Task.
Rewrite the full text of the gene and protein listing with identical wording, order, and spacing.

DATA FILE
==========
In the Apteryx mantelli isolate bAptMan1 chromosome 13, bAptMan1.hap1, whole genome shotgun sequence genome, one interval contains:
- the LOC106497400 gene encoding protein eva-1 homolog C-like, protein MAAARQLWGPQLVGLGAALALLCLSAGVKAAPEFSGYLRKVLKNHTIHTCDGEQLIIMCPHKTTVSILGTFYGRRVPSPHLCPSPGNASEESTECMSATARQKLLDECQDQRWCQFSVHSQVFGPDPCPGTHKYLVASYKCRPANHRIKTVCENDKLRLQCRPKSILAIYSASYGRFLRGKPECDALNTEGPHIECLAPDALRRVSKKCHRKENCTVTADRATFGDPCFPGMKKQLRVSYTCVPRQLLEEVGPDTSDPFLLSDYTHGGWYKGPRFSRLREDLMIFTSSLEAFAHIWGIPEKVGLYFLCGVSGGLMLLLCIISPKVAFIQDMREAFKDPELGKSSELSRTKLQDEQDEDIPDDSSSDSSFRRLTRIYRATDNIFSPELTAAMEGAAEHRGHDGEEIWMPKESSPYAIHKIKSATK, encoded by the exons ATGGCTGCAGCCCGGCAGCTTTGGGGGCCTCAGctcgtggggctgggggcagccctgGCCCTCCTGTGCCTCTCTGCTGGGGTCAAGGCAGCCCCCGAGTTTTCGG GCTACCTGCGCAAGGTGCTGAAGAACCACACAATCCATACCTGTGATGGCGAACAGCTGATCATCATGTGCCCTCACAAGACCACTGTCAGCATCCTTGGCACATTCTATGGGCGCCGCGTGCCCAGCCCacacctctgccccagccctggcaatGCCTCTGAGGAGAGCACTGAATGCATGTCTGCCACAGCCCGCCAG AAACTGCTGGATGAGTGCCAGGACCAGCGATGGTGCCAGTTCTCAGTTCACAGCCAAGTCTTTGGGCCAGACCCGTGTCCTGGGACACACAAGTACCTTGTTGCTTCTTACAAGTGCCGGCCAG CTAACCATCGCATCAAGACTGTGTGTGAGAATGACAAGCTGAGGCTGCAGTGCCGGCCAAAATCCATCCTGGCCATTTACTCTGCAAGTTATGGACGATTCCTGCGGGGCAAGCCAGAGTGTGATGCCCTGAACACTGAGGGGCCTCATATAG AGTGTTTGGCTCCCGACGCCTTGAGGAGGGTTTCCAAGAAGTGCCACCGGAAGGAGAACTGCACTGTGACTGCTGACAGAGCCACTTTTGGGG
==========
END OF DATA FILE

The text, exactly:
In the Apteryx mantelli isolate bAptMan1 chromosome 13, bAptMan1.hap1, whole genome shotgun sequence genome, one interval contains:
- the LOC106497400 gene encoding protein eva-1 homolog C-like, protein MAAARQLWGPQLVGLGAALALLCLSAGVKAAPEFSGYLRKVLKNHTIHTCDGEQLIIMCPHKTTVSILGTFYGRRVPSPHLCPSPGNASEESTECMSATARQKLLDECQDQRWCQFSVHSQVFGPDPCPGTHKYLVASYKCRPANHRIKTVCENDKLRLQCRPKSILAIYSASYGRFLRGKPECDALNTEGPHIECLAPDALRRVSKKCHRKENCTVTADRATFGDPCFPGMKKQLRVSYTCVPRQLLEEVGPDTSDPFLLSDYTHGGWYKGPRFSRLREDLMIFTSSLEAFAHIWGIPEKVGLYFLCGVSGGLMLLLCIISPKVAFIQDMREAFKDPELGKSSELSRTKLQDEQDEDIPDDSSSDSSFRRLTRIYRATDNIFSPELTAAMEGAAEHRGHDGEEIWMPKESSPYAIHKIKSATK, encoded by the exons ATGGCTGCAGCCCGGCAGCTTTGGGGGCCTCAGctcgtggggctgggggcagccctgGCCCTCCTGTGCCTCTCTGCTGGGGTCAAGGCAGCCCCCGAGTTTTCGG GCTACCTGCGCAAGGTGCTGAAGAACCACACAATCCATACCTGTGATGGCGAACAGCTGATCATCATGTGCCCTCACAAGACCACTGTCAGCATCCTTGGCACATTCTATGGGCGCCGCGTGCCCAGCCCacacctctgccccagccctggcaatGCCTCTGAGGAGAGCACTGAATGCATGTCTGCCACAGCCCGCCAG AAACTGCTGGATGAGTGCCAGGACCAGCGATGGTGCCAGTTCTCAGTTCACAGCCAAGTCTTTGGGCCAGACCCGTGTCCTGGGACACACAAGTACCTTGTTGCTTCTTACAAGTGCCGGCCAG CTAACCATCGCATCAAGACTGTGTGTGAGAATGACAAGCTGAGGCTGCAGTGCCGGCCAAAATCCATCCTGGCCATTTACTCTGCAAGTTATGGACGATTCCTGCGGGGCAAGCCAGAGTGTGATGCCCTGAACACTGAGGGGCCTCATATAG AGTGTTTGGCTCCCGACGCCTTGAGGAGGGTTTCCAAGAAGTGCCACCGGAAGGAGAACTGCACTGTGACTGCTGACAGAGCCACTTTTGGGG